The Slatest

Non-Muslim Men Who Want to Shoot a Bunch of Strangers Probably Loved Tuesday Night’s Debate

The Republican presidential candidates at the Dec. 15, 2015, debate at the Venetian in Las Vegas.

Photo by Justin Sullivan/Getty Images

By far the most talked-about subject at tonight’s Republican debate was national security—and specifically the threat that terrorism poses thereto. It was a reasonable subject to discuss given the recent attacks in Paris and San Bernardino, California, and the downing of the Russian Metrojet plane in Egypt; it seems entirely possible that ISIS will try to carry out more random mass murders in the U.S., and the next president will be responsible for making sure that doesn’t happen.

But what about the other types of individuals who perpetrate terrifying high-profile shootings, acts of political terror, and mass murders of strangers in the United States? Roughly speaking, you could put those people into two categories: white men with extreme right-wing political motivations and men with mental problems or personal grudges. (Obviously those categories can overlap.) Here are some of the recent attacks in the United States carried out by such non-jihadi individuals:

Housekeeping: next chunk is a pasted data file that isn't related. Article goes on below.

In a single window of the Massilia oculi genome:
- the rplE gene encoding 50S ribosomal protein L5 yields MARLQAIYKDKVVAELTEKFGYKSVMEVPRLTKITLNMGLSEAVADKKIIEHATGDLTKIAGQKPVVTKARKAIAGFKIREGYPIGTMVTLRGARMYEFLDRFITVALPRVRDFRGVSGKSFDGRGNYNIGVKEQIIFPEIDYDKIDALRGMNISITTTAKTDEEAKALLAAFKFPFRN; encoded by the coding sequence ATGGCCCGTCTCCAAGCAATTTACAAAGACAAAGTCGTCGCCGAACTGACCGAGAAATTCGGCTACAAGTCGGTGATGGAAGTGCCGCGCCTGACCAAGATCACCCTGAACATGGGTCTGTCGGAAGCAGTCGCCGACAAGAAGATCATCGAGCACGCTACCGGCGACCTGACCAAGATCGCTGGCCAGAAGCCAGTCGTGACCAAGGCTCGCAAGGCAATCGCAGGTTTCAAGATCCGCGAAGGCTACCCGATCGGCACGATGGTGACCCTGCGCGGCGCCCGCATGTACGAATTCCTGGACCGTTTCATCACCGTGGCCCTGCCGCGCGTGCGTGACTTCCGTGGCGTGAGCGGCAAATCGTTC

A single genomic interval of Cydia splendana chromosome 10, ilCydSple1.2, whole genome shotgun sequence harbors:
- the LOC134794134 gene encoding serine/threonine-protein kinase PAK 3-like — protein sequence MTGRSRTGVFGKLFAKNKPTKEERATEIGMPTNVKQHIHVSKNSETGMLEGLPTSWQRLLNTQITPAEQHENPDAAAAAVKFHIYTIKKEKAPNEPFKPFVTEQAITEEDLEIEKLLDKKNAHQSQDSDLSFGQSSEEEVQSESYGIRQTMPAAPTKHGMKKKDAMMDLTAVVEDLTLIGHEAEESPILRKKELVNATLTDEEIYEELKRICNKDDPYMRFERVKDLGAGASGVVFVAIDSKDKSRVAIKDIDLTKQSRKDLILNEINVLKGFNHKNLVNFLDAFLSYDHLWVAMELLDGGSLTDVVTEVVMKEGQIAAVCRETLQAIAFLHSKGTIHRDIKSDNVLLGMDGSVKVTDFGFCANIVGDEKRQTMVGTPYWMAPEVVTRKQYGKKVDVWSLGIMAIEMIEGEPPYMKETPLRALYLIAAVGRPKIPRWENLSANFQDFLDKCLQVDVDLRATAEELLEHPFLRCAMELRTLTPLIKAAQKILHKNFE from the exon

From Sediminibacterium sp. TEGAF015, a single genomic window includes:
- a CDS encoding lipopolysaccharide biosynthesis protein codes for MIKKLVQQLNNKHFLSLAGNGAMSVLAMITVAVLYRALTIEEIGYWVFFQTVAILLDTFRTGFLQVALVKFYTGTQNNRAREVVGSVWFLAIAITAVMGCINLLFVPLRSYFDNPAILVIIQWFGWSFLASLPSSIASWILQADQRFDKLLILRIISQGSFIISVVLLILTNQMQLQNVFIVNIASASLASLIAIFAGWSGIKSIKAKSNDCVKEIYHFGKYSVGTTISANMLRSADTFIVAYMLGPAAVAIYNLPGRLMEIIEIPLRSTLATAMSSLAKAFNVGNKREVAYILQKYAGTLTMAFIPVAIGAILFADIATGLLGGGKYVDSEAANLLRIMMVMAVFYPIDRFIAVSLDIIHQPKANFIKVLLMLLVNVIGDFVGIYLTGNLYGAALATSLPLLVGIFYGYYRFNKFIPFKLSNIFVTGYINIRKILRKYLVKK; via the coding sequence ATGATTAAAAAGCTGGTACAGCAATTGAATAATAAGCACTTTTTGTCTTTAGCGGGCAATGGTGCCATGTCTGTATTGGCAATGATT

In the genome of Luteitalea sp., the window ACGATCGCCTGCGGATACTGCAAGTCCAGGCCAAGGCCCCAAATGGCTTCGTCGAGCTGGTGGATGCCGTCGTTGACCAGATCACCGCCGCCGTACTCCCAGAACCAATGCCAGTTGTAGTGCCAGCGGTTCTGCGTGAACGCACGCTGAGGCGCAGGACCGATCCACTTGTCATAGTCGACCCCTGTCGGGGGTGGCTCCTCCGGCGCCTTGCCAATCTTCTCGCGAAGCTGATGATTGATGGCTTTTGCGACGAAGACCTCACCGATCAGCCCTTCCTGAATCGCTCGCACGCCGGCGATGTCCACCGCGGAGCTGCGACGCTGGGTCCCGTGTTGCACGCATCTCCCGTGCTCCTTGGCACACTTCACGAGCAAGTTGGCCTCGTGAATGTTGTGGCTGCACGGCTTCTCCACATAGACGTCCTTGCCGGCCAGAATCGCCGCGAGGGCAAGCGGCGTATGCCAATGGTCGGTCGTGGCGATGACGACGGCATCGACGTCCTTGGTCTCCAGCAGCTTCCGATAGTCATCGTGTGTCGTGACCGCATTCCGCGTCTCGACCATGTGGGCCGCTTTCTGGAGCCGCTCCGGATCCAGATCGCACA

• Nov. 27: Planned Parenthood in Colorado Springs, three killed
  • Oct. 1: Umpqua Community College in Oregon, nine killed
  • Aug. 26: Roanoke, Virginia, two killed on live television
  • July 23: Movie theater in Lafayette, Louisiana, two killed
  • June 17: Emanuel AME Church in Charleston, South Carolina, nine killed

Going further back, of course, you have the Aurora, Colorado, movie theater massacre; the Washington Navy Yard massacre; the Newtown, Connecticut massacre; the attack that injured Gabby Giffords; and many, many, many, many more, all the way to Columbine and Oklahoma City.

Here’s the list of attacks perpetrated by white American extremists or disturbed non-Muslim American men that Republican candidates discussed tonight:

And the list of candidates who suggested ways that such attacks might be prevented in the future:

Every presidential candidate likes to say that the president’s first job is “keeping America safe.” But regardless of what specific policies on guns or mental health you favor to help prevent the kinds of incidents listed above, what possible definition of “keeping Americans safe” does not address the epidemic of mass murders in this country that have nothing to do with jihadism?

Read more of Slate’s coverage of the GOP primary.